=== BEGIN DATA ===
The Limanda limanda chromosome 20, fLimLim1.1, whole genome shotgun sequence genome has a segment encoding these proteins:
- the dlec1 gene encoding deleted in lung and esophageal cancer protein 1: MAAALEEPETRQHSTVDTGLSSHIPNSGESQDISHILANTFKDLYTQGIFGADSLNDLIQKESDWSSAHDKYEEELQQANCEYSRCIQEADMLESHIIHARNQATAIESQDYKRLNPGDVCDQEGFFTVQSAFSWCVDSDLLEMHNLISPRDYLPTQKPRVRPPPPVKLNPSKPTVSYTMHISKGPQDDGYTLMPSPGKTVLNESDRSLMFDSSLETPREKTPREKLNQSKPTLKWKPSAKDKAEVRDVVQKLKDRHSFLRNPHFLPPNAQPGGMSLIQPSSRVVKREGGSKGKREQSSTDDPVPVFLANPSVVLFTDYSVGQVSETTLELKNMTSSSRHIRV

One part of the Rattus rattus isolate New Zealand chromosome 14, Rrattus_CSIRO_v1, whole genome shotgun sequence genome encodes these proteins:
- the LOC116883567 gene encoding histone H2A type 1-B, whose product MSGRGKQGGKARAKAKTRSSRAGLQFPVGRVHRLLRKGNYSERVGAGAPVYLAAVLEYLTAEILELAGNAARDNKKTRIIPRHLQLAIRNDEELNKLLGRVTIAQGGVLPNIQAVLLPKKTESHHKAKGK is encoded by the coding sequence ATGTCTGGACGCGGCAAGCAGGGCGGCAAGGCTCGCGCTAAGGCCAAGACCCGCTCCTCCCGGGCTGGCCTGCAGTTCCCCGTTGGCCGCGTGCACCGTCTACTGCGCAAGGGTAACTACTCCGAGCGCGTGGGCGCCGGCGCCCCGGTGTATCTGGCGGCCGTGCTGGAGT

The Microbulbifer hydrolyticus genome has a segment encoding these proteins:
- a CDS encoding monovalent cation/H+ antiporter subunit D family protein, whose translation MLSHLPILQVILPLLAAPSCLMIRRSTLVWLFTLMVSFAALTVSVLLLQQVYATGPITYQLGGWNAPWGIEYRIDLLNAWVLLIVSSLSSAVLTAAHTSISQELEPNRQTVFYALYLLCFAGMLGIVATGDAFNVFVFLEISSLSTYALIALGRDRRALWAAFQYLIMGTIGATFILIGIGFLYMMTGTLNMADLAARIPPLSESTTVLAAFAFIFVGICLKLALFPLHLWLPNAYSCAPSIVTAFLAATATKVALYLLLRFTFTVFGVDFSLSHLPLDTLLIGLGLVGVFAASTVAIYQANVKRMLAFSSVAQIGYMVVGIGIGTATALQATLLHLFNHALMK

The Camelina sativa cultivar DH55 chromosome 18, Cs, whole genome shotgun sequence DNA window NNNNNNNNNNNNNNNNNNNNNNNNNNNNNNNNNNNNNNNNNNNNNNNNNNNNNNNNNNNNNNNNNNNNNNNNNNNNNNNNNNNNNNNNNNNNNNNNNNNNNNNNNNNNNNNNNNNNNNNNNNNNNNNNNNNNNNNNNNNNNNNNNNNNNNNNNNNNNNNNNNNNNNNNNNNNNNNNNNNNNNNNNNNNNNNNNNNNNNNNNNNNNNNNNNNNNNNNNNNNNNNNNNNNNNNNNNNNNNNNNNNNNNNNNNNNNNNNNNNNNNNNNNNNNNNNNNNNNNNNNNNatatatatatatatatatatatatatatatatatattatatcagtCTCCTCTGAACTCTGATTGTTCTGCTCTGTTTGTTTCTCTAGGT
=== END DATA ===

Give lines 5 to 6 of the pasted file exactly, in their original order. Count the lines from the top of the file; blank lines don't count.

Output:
The Microbulbifer hydrolyticus genome has a segment encoding these proteins:
- a CDS encoding monovalent cation/H+ antiporter subunit D family protein, whose translation MLSHLPILQVILPLLAAPSCLMIRRSTLVWLFTLMVSFAALTVSVLLLQQVYATGPITYQLGGWNAPWGIEYRIDLLNAWVLLIVSSLSSAVLTAAHTSISQELEPNRQTVFYALYLLCFAGMLGIVATGDAFNVFVFLEISSLSTYALIALGRDRRALWAAFQYLIMGTIGATFILIGIGFLYMMTGTLNMADLAARIPPLSESTTVLAAFAFIFVGICLKLALFPLHLWLPNAYSCAPSIVTAFLAATATKVALYLLLRFTFTVFGVDFSLSHLPLDTLLIGLGLVGVFAASTVAIYQANVKRMLAFSSVAQIGYMVVGIGIGTATALQATLLHLFNHALMK